Monday 16th August
08:30am The Swimming Races will be held opposite the south lookout tower.
09:30 Children s land sports near the Moot Hall.
11:00am The Lifeboat Launches which will include the RAF search and rescue Helicopter.
15:00pm The crowning of the the carnival Queen followed by the Procession through the High Street.
There is Entertainment in the high street from 18:30 - 20:35 which is followed by the The Chinese lantern Procession led by the band of the Welsh Guards,which in turn is followed by the Grand finale Firework display on the Beach.
The High street and surrounding roads are cleared and a one way system is set up.Information sheet .
Illegally parked cars are towed away by the Police.
For parking arrangements see link: Parking This is the notice that was put out for this year.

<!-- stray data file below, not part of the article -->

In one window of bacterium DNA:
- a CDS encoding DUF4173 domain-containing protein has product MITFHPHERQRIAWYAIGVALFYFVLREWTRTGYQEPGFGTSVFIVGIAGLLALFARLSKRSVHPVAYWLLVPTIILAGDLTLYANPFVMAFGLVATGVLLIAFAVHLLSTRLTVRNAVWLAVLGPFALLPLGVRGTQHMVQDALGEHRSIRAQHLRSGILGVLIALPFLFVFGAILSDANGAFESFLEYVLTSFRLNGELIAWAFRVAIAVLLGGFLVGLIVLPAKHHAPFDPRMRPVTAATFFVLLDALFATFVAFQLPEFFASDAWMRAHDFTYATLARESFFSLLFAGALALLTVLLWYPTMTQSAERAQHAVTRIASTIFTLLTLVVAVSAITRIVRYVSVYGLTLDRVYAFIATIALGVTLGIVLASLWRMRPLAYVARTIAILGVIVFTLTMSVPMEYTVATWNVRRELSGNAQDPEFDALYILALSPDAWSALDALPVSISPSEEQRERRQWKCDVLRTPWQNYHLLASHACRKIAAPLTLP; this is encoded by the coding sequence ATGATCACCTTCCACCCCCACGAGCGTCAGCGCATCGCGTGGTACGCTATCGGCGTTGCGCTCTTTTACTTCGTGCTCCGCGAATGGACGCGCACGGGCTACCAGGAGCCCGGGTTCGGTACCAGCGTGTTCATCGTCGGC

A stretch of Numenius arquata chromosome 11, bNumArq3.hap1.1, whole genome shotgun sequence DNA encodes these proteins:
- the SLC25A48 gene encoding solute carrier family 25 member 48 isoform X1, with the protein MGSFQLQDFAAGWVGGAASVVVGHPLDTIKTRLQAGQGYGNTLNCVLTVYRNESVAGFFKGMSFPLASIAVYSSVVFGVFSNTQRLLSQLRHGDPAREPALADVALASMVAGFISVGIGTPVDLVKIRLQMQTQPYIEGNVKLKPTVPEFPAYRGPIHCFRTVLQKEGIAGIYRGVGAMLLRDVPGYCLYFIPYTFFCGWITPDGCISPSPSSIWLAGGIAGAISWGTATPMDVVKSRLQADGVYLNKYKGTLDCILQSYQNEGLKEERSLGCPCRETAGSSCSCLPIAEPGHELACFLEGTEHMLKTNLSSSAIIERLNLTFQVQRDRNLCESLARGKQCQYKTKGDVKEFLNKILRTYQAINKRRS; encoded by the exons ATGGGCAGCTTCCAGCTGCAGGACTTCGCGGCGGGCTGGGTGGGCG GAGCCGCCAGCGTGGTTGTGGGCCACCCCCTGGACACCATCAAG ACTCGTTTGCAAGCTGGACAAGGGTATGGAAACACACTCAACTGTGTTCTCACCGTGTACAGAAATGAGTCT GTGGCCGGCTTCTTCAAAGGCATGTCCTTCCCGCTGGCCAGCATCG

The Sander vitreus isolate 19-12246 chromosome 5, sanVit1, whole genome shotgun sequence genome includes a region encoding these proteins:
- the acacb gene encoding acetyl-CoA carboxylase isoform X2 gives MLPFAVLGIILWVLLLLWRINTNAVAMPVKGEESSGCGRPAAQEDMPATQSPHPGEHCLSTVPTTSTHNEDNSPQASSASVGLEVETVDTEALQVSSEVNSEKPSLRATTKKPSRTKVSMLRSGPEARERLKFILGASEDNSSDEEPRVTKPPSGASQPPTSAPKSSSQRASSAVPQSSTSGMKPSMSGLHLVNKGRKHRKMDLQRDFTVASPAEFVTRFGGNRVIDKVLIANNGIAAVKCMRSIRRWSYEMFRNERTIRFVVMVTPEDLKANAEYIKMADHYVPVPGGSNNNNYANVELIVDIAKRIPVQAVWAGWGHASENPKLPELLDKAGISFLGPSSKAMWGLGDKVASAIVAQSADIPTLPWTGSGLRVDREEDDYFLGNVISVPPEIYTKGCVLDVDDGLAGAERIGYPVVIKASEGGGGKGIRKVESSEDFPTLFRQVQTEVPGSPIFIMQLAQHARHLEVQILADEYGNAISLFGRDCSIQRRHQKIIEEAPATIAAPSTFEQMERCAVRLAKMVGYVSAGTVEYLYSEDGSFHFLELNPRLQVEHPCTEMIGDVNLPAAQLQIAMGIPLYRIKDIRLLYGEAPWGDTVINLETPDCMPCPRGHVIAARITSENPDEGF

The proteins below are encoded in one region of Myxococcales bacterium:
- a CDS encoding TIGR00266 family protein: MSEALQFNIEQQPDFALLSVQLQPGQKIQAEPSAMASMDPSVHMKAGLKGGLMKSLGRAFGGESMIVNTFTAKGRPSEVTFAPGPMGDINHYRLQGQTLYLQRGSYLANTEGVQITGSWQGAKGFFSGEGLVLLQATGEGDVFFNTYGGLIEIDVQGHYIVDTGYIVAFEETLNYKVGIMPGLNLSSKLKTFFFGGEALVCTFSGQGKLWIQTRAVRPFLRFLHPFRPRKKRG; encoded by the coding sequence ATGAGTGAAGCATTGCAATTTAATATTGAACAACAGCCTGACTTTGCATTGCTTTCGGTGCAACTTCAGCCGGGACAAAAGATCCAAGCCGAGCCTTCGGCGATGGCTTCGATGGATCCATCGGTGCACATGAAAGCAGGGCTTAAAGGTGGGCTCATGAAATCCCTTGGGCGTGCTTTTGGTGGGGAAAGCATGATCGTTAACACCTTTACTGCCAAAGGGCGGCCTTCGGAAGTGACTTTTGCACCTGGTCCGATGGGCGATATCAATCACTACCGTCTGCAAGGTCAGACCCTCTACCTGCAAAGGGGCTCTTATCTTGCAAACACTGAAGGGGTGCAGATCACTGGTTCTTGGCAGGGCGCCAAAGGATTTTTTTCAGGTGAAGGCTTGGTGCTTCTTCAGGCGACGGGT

C.A.T.S are also in attendance for Disabled people with there specialized bus to get you to the sea front and can accommodate wheelchairs (and its free)they also control the disabled car parking spaces down near the Mobile Police Station, but these are normally by appointment only as there are limited spaces.
so there is no need for anyone to be left out,have fun and enjoy.
Also the following week-end is the Thorpeness Regatta held on a Friday,With the boats on the Lake normally decorated by the local children, with a big Firework display at the end.
Best place to park is the sports field heading out of Thorpeness towards Leiston ,it will cost normally £5.Related to:
- Family Travel